Three Pittsburgh Pirates pitching prospects on the rise

The Pittsburgh Pirates have a some pitching prospects who are gaining momentum to start the year.
West Virginia pitcher Carlson Reed (17) throws a pitch against the Texas Longhorns at UFCU
West Virginia pitcher Carlson Reed (17) throws a pitch against the Texas Longhorns at UFCU / Aaron E. Martinez / American-Statesman /
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Alessandro Ercolani

Alessandro Ercolani just turned 20 a few days after writing this. The right-hander from the small country of San Marino had decent numbers at Bradenton last year and is now at Greensboro. There’s a real possibility that, with the way Ercolani has pitched so far, he could make it to Double-A Altoona before the end of the season in just his age-20 campaign.

Last year, Ercolani had a 4.43 ERA, 4.85 FIP, and 1.43 WHIP through 65 innings of work. He struck out 24 percent of the opponents he faced with a workable 11.3 percent walk rate and 1.11 HR/9. Ercolani was about as league-average as you could get in the Florida State League last season. But he was also the 5th youngest pitcher in the same league.

Ercolani has pitched 13 frames for Greensboro so far. He has only struck out nine batters, but only four have reached via free pass. He’s allowed just a single home run and has a ground ball rate of exactly 50 percent. Overall, Ercolani has allowed just two earned runs in total, giving him a 1.38 ERA thus far.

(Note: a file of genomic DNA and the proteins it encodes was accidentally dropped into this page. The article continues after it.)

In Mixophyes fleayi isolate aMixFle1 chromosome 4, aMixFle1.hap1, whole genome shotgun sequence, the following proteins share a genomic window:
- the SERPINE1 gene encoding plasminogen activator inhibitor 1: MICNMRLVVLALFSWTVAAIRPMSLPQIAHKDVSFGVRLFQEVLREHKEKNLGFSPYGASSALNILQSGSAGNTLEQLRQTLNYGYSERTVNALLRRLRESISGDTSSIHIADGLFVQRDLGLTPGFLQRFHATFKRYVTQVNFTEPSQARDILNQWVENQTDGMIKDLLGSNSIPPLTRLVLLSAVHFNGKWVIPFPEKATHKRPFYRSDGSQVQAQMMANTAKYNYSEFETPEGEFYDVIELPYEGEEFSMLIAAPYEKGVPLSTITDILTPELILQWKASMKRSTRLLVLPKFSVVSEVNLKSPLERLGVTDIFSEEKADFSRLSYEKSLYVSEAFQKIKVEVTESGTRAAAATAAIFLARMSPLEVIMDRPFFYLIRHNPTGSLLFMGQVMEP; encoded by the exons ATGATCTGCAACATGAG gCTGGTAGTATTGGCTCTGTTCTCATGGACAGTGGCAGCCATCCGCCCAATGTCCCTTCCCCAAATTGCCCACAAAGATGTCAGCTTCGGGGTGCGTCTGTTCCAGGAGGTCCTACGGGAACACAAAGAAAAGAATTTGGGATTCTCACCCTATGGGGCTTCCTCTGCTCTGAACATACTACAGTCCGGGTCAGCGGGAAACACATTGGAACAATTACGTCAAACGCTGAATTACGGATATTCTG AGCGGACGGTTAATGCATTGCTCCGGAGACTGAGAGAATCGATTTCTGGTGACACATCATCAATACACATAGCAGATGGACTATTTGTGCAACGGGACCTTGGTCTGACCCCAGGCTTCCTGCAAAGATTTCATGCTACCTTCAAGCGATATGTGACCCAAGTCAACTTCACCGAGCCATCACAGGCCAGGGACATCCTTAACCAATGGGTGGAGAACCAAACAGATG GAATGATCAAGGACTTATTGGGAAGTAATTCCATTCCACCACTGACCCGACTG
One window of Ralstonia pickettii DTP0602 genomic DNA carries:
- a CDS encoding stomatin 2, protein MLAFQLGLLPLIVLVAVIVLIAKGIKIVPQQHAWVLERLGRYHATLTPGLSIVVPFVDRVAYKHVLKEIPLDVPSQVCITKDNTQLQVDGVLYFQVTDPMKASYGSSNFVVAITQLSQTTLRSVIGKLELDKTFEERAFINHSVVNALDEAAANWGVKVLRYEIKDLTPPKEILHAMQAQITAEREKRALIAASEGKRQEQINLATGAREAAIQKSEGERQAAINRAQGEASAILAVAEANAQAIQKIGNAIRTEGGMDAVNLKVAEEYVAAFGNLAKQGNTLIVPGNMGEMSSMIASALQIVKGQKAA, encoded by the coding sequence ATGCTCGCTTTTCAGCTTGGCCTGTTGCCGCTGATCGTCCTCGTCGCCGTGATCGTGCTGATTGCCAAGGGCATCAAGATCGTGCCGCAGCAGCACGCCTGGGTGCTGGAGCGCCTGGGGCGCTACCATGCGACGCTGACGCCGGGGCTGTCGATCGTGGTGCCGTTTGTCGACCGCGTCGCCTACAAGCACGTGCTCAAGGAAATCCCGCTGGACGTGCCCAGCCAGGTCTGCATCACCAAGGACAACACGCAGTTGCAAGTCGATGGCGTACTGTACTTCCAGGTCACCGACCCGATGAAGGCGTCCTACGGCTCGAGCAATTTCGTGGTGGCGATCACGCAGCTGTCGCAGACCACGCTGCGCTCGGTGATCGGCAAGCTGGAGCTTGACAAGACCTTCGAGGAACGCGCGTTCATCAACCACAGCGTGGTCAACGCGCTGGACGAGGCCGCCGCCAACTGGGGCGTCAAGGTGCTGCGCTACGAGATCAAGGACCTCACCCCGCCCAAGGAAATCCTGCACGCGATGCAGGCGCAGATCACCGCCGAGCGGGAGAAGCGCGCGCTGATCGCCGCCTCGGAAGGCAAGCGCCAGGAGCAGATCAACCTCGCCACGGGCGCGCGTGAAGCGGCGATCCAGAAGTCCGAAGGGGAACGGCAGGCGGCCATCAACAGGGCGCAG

Ercolani was throwing in the 93-94 MPH range last year for Bradenton while nearly hitting 98 MPH. He also throws his fastball with good ride through the zone with only 14.6 inches of vertical drop. The way he releases the ball also gives it some deceptive qualities. His most used breaking pitch is a cutter that sits in the mid-to-upper-80s. The right-hander’s primary off-speed pitch is a change-up that he throws to a similar velo to his cutter. He’ll also occasionally mix in an upper-70s curveball. Ercolani has displayed a violent follow-through at times, which could be a reason for his unimpressive walk rate so far in his young career.

Right now, Ercolani is the second youngest starter at High-A Ball. Heck, he was the ninth-youngest pitcher with at least a dozen starts at A-Ball last season, not just the Florida State League. That has to say something about his talent. The fact he didn’t do poorly last year, far from it, and is now off to a good start to 2024 is extremely promising. It’s possible he will become one of the most underrated pitching prospects at Double-A by the end of the season and in the Pirates’ system.